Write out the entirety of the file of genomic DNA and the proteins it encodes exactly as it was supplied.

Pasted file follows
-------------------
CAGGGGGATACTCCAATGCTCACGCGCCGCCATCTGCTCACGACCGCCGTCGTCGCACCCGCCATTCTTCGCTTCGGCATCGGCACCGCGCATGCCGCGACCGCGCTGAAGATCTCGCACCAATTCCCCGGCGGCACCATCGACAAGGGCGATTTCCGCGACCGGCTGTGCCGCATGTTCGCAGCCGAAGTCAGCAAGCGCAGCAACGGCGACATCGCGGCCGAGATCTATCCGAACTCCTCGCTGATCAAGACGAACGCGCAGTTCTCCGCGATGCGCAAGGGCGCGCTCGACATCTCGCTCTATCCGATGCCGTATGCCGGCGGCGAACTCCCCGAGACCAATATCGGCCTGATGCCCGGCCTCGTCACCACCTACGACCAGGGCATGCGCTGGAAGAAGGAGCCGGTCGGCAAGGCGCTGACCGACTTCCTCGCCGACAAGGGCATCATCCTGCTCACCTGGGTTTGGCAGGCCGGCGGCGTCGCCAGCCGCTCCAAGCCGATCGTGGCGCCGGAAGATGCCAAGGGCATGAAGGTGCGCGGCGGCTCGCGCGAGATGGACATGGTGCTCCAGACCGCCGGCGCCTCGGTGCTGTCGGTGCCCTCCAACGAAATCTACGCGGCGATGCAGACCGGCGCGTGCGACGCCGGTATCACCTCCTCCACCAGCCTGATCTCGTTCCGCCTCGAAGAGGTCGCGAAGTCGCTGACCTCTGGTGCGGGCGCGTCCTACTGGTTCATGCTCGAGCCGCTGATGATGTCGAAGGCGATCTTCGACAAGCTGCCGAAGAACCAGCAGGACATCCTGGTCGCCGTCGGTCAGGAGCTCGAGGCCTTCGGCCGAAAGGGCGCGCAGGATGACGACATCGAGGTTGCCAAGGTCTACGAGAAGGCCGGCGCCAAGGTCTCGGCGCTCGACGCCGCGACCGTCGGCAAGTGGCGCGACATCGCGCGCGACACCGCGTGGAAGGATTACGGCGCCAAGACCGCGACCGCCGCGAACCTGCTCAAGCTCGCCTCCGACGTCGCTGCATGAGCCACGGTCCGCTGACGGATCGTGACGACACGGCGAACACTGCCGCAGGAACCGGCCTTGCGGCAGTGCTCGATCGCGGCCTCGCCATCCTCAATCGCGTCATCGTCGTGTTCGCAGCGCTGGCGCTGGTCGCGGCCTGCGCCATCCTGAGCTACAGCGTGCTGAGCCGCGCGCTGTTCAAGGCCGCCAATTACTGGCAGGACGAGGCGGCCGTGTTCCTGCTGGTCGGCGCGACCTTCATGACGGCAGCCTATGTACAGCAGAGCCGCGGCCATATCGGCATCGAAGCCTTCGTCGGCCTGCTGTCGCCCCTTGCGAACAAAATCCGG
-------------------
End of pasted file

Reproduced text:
CAGGGGGATACTCCAATGCTCACGCGCCGCCATCTGCTCACGACCGCCGTCGTCGCACCCGCCATTCTTCGCTTCGGCATCGGCACCGCGCATGCCGCGACCGCGCTGAAGATCTCGCACCAATTCCCCGGCGGCACCATCGACAAGGGCGATTTCCGCGACCGGCTGTGCCGCATGTTCGCAGCCGAAGTCAGCAAGCGCAGCAACGGCGACATCGCGGCCGAGATCTATCCGAACTCCTCGCTGATCAAGACGAACGCGCAGTTCTCCGCGATGCGCAAGGGCGCGCTCGACATCTCGCTCTATCCGATGCCGTATGCCGGCGGCGAACTCCCCGAGACCAATATCGGCCTGATGCCCGGCCTCGTCACCACCTACGACCAGGGCATGCGCTGGAAGAAGGAGCCGGTCGGCAAGGCGCTGACCGACTTCCTCGCCGACAAGGGCATCATCCTGCTCACCTGGGTTTGGCAGGCCGGCGGCGTCGCCAGCCGCTCCAAGCCGATCGTGGCGCCGGAAGATGCCAAGGGCATGAAGGTGCGCGGCGGCTCGCGCGAGATGGACATGGTGCTCCAGACCGCCGGCGCCTCGGTGCTGTCGGTGCCCTCCAACGAAATCTACGCGGCGATGCAGACCGGCGCGTGCGACGCCGGTATCACCTCCTCCACCAGCCTGATCTCGTTCCGCCTCGAAGAGGTCGCGAAGTCGCTGACCTCTGGTGCGGGCGCGTCCTACTGGTTCATGCTCGAGCCGCTGATGATGTCGAAGGCGATCTTCGACAAGCTGCCGAAGAACCAGCAGGACATCCTGGTCGCCGTCGGTCAGGAGCTCGAGGCCTTCGGCCGAAAGGGCGCGCAGGATGACGACATCGAGGTTGCCAAGGTCTACGAGAAGGCCGGCGCCAAGGTCTCGGCGCTCGACGCCGCGACCGTCGGCAAGTGGCGCGACATCGCGCGCGACACCGCGTGGAAGGATTACGGCGCCAAGACCGCGACCGCCGCGAACCTGCTCAAGCTCGCCTCCGACGTCGCTGCATGAGCCACGGTCCGCTGACGGATCGTGACGACACGGCGAACACTGCCGCAGGAACCGGCCTTGCGGCAGTGCTCGATCGCGGCCTCGCCATCCTCAATCGCGTCATCGTCGTGTTCGCAGCGCTGGCGCTGGTCGCGGCCTGCGCCATCCTGAGCTACAGCGTGCTGAGCCGCGCGCTGTTCAAGGCCGCCAATTACTGGCAGGACGAGGCGGCCGTGTTCCTGCTGGTCGGCGCGACCTTCATGACGGCAGCCTATGTACAGCAGAGCCGCGGCCATATCGGCATCGAAGCCTTCGTCGGCCTGCTGTCGCCCCTTGCGAACAAAATCCGG